Choosing a high deductible is a way to save money while fulfilling the legal requirement in many states to have car insurance.
Going from a $500 deductible to a $1,000 one will save 5-10 percent on the premium, or about $15 in monthly savings for the average consumer. Moving three or more cars to a $1,000 deductible could add up to a fair amount of car insurance savings.
The savings could be put away to pay the deductible. Saving about $100 over six months of insurance premium payments can allow some people to pay their bills.
A higher deductible won’t only lead to lower insurance premiums, but to fewer claims filed to keep them low.
There are some things to consider before making such a decision. Here are some of them:
Have $1,000 stashed away?
It would be wise to have the higher deductible amount in a liquidity fund such as a savings account to cover you if you have an accident and have to pay a deductible — which is a specified amount of money an insured person must pay before an insurance company will pay a claim.
Deductible amounts are typically in increments set by each state’s insurance department, often set at $100, $250, $500, and $1,000. The higher the deductible, the lower the insurance premium because the insured is taking on more of the risk.
With a low deductible, you’re paying an insurance company more through a premium to protect you in an emergency, which may not be the best use of your money. You may be better off funding an emergency fund first to cover your living expenses if you lose your job.
If you have a savings account established, start with a $250 deductible. Once you have at least $1,000 in savings, raise the deductible to $500; at a $3,000 balance, raise the deductible to $1,000, she says.
Dropping some car insurance coverage
Some lien holders may not allow a borrower to get a high deductible on their vehicle, such as if they want to drop collision coverage to save money. Collision coverage pays to fix or replace your car if it’s damaged or destroyed in an accident.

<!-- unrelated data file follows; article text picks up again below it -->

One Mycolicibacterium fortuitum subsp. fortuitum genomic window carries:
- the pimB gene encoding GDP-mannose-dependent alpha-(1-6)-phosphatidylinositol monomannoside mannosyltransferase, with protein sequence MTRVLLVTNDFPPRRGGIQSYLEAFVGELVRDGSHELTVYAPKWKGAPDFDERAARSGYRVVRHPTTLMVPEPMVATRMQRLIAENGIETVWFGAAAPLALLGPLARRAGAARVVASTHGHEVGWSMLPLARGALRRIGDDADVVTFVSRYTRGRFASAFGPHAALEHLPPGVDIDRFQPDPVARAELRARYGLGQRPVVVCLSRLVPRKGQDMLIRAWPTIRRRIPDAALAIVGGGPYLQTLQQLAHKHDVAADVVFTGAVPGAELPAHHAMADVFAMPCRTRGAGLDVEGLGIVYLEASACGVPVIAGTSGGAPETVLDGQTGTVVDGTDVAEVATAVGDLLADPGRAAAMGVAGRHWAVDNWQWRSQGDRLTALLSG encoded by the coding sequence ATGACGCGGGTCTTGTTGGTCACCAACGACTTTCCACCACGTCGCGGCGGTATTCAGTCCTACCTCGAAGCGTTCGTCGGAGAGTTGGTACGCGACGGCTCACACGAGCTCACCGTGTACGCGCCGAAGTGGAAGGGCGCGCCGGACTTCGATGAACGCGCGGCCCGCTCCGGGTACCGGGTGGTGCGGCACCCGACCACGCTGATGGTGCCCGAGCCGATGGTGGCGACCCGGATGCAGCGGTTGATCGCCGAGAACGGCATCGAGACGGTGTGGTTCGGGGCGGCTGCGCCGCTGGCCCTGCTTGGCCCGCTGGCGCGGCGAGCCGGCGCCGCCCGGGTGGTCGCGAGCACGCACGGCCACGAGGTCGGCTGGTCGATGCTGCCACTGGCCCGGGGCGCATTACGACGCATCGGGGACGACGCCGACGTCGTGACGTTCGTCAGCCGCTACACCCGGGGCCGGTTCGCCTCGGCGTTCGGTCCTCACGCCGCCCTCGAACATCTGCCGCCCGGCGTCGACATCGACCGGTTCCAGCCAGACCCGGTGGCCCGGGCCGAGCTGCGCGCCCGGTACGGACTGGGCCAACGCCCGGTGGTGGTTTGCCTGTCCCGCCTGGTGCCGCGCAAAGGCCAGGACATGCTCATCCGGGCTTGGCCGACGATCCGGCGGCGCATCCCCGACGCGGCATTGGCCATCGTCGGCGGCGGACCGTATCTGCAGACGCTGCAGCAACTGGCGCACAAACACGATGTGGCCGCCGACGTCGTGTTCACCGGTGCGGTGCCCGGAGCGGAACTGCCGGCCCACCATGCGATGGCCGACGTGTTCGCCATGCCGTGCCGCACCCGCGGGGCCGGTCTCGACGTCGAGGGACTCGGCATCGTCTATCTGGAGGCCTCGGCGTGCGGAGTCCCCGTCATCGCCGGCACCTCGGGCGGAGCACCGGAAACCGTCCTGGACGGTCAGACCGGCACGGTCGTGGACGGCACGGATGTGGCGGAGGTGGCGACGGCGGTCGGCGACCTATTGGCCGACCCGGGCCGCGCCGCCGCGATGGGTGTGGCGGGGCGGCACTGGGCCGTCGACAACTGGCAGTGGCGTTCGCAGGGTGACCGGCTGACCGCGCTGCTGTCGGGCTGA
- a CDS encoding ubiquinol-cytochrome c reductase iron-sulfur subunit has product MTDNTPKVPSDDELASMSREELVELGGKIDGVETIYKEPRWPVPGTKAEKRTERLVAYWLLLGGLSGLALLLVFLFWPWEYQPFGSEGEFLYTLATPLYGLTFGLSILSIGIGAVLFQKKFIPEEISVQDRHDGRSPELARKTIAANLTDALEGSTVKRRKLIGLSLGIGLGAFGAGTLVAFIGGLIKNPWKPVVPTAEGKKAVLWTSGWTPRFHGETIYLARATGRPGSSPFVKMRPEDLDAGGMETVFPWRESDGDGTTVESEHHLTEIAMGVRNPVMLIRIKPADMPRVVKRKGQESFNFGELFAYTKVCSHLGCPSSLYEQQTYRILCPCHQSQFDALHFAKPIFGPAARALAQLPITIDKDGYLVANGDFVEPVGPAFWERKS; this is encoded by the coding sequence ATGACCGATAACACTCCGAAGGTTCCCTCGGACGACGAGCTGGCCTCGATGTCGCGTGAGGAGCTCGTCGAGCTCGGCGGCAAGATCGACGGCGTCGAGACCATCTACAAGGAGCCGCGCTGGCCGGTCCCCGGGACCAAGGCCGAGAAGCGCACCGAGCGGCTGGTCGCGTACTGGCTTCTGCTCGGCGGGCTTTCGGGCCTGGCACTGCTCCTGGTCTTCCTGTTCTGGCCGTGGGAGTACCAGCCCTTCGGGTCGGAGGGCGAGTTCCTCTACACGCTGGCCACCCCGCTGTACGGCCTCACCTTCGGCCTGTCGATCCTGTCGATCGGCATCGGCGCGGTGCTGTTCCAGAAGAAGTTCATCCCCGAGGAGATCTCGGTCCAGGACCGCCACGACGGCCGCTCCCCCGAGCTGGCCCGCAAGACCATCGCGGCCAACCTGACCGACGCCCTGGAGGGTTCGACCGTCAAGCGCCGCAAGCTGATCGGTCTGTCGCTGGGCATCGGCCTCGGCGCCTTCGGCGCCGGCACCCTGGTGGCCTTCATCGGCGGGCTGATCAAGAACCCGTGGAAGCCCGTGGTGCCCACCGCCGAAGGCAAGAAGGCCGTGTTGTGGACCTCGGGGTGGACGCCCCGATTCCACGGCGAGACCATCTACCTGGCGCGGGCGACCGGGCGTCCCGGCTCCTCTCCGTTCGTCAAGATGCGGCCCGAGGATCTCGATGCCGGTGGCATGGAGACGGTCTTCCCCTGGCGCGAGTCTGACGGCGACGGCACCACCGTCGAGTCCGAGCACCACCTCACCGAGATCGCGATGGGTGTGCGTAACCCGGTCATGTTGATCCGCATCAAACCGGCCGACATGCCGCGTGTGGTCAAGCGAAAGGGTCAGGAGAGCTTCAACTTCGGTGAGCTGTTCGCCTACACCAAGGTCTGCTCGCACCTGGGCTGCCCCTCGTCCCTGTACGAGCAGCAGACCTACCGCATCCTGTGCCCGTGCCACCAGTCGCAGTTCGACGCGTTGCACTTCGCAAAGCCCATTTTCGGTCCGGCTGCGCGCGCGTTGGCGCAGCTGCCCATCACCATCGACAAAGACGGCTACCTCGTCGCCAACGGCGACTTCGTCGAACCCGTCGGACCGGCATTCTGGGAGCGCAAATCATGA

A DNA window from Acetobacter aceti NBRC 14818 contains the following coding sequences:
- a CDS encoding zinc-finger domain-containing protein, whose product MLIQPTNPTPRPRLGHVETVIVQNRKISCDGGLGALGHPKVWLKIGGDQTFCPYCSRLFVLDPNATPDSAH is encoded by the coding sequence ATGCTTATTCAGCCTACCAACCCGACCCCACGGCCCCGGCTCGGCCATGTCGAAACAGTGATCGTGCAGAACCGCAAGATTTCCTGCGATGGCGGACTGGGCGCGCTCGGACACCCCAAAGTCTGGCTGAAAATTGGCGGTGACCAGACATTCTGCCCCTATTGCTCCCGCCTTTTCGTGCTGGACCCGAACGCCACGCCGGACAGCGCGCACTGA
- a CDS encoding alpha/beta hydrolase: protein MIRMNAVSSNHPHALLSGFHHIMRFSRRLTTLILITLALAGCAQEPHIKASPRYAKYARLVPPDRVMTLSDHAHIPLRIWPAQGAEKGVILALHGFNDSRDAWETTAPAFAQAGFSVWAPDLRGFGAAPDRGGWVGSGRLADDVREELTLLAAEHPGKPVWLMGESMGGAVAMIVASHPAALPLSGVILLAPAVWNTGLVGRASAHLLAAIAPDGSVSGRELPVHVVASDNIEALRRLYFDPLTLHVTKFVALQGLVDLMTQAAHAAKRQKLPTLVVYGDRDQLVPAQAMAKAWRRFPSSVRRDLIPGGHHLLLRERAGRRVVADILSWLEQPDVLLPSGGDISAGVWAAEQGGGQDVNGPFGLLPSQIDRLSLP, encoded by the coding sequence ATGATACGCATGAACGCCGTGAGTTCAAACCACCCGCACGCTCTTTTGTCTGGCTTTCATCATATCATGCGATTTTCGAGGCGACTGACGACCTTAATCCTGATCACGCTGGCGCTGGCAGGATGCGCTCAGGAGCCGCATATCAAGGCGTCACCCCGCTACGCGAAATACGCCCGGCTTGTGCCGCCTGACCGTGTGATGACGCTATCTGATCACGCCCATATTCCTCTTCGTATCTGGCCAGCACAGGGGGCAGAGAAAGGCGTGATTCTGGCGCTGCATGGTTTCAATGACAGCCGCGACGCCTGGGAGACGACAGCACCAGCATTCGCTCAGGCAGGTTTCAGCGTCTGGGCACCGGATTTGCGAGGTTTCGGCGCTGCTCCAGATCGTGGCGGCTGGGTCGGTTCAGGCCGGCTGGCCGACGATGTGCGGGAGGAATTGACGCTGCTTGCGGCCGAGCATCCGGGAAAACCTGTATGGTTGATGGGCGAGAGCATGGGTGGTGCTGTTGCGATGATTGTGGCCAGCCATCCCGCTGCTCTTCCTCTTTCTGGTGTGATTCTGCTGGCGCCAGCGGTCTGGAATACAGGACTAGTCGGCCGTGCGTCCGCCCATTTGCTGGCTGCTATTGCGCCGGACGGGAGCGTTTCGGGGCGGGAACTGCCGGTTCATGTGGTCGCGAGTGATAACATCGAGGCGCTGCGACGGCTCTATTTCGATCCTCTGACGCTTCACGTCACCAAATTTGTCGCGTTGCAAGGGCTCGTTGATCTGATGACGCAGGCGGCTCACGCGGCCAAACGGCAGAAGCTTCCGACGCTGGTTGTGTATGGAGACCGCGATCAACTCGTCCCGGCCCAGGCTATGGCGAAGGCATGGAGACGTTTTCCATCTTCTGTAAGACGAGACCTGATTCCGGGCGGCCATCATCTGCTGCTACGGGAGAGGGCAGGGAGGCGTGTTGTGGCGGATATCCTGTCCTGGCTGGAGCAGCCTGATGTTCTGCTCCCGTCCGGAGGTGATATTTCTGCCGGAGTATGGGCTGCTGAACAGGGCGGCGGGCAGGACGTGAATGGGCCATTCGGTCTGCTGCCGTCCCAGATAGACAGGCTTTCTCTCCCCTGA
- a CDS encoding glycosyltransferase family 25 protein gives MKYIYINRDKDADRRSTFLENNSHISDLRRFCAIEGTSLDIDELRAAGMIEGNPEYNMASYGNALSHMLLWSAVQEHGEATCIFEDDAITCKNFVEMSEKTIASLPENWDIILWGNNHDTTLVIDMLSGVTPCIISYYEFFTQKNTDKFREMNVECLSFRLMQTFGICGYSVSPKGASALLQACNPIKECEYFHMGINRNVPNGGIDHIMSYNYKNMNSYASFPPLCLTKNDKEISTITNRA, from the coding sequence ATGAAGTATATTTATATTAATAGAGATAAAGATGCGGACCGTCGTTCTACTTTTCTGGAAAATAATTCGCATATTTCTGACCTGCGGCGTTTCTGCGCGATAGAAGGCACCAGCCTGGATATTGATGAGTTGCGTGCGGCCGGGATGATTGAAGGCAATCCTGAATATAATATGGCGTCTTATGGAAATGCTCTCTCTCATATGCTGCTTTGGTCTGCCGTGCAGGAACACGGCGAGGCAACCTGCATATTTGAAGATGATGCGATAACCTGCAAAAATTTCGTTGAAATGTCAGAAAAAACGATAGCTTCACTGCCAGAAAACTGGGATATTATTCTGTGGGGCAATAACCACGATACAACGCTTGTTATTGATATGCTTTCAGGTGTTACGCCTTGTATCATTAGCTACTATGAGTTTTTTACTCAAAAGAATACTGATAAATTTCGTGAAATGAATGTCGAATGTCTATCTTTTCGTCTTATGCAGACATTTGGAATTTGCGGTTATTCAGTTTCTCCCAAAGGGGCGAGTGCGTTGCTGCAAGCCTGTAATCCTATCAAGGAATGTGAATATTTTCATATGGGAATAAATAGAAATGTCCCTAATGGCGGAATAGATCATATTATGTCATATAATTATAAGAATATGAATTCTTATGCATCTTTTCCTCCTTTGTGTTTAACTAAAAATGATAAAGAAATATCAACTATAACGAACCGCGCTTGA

A car’s age is a major factor in deciding what type of auto insurance to have and if filing an insurance claim is worthwhile. A car’s value can be looked up on Kelley Blue Book or elsewhere, and generally, car’s drop in value as they age.
An old car may not need full car insurance coverage. If the car is worth less than the deductible, then having a high deductible makes sense and the owner shouldn’t have full coverage.
Collision is one area where increasing the deductible makes sense. Going from $250 to $1,000 can save 20-40 percent on car insurance.
Comprehensive coverage — insurance that pays for damage to your car that aren’t caused by a collision, such as fire and theft — should be kept. However, there isn’t much savings to increasing the deductible for comprehensive coverage, he says.
Liability insurance, which covers damages to another person if you cause an accident, is also worth keeping.
Likely to get into accident?
Another consideration is where you live and what type of driving you do.
For example, living in an area with many trees or deer that could hit your car may be worth having a high deductible for collision and a low one for comprehensive.
People who live or work on a busy street, or commute a lot, have a high chance of getting into an accident and may want a low collision deductible.
When to file a claim
Once you determine the value of your car and get the insurance coverage you need, you’ll know when to file a claim if you get in an accident.
If your car is totaled, you should always file a claim. If it’s damaged and can be repaired, you’ll have to find out if the repair work costs more than the deductible. If the work does cost more than the deductible, then a claim is worthwhile.
Insurance rates won’t increase on your current policy if you file a claim, but they could go up next year at rate renewal time. Not all insurers raise rates based on claims filed for accidents that weren’t your fault, but past accidents are a strong predictor of future accidents.